Or really any piece that Lego makes
Juggle with some boulders
While you crowd surf on skeleton soldiers
Now clap your hands
Then squeeze your pituitary gland
You'll grow a little bigger pretty quickly
And destroy the dance floor, literally


Dance
Doom
Dance of Doom
Dance
Dance of Doom


Plastic ninjas in your room
They're all doing the Dance of Doom
Plastic ninjas in your room
They're all doing the Dance of Doom
Plastic ninjas in your room
They're all doing the Dance of Doom
Plastic ninjas in your room
They're all doing the Dance of Doom


Dance of Doom
Dance of Doom
Dance of Doom
Doom
Dance of Doom
Doom
Dance of Doom
Dance
Dance of Doom


I'm really hyped for the Ninjago Movie if you couldn't tell! ;)


Anonymous 3 months ago
Posted by First Comment Guy

A monk who fights evil with fire who's singing about plastic ninjas?

Too much Lego geekism at once, bro.
Evan Weisensel 3 months ago
No such thing!

Also, not just a Monk who fights evil with fire, but a Biomechanical ROBOT monk who fights evil with fire! ;)
bobed 3 months ago
Here's your little cycle that you go through, Evan. I post, instigating a pretty serious discussion. Someone else responds to me, on topic. Perfect so far. Then you come in and, as is your habit, randomly and mockingly post some childish song, which has nothing to do with anything, to get everyone off topic. It is as annoying as h-e-double hockey sticks. 

I think it's clear who's the antagonist here. Please stop doing this. You can't gang up on me and accuse me of being immature and rude when YOU are those exact things multiplied by a thousand.
charitysplace 3 months ago
If you ignore irritating people, bobed, they fail to get a rise out of you and go away because they're not getting the reaction they want. Just ignore the song lyrics. :P
bobed 3 months ago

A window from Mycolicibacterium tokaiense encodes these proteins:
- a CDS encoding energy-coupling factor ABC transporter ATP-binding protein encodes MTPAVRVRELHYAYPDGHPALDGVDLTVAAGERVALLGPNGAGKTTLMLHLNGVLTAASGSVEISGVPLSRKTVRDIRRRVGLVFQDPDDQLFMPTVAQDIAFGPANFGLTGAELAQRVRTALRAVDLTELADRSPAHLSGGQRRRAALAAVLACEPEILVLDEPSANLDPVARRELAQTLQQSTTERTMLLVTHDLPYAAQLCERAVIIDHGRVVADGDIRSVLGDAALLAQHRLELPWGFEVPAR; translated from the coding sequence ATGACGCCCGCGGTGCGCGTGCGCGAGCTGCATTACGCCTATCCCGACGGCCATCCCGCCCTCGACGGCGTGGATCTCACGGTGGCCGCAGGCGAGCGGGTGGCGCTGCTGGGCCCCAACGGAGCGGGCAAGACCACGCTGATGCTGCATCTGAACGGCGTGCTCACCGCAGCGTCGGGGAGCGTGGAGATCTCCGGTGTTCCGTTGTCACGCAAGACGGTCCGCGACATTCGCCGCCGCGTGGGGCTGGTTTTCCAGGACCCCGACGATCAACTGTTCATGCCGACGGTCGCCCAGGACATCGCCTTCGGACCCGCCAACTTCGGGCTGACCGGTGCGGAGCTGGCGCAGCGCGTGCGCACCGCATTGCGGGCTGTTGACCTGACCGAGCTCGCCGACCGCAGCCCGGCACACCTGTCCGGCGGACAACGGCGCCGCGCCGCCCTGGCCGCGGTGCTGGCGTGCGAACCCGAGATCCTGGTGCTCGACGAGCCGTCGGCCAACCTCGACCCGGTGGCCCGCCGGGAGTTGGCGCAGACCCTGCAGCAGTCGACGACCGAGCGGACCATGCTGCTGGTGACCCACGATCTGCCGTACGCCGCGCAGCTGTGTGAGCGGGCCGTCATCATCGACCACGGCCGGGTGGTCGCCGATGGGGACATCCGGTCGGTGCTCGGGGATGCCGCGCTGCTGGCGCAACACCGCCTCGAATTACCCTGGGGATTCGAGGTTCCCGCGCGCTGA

From reading the plot summary I am not certain that Mother had a whole ton to do with Christianity. Sure, it apes Cain and Abel, and perhaps it also mocks the transubstantiation (which is a serious blasphemy), but other than that I think the real story here is about environmentalism, not Christ. I do agree that the movie openly mocks God - at least, whichever interpretation of God that Darren Aronofsky is trying to mock. 

All that being said, I do not entirely agree with you that IT is necessarily worse than Mother. 

Mother includes horrific violence and brutality - so does IT, only with a healthy dose of violence and sexuality (from the mouths of babes, no less!). In fact, IT seems to include a little more foul language and sexual content than Mother does - made worse, in fact, by the fact that IT's vulgar content is all being generated by children. One movie includes horrific non-stop violence, open mocking of God and glorifying of pagan beliefs and the ritualistic, symbolic sacrifice of an infant, while the other movie includes horrific non-stop violence, a demon hunting children and ripping their limbs off, as well as a constant bevy of violence and vulgar language coming from, and directed at, a bunch of kids under 14.

Having typed all that, I'm not sure we can say that either movie is "worse" than the other. Or more demonic. They are equally horrible, and other than discussing them in a Christian context, we must not give them a moment of our time or money.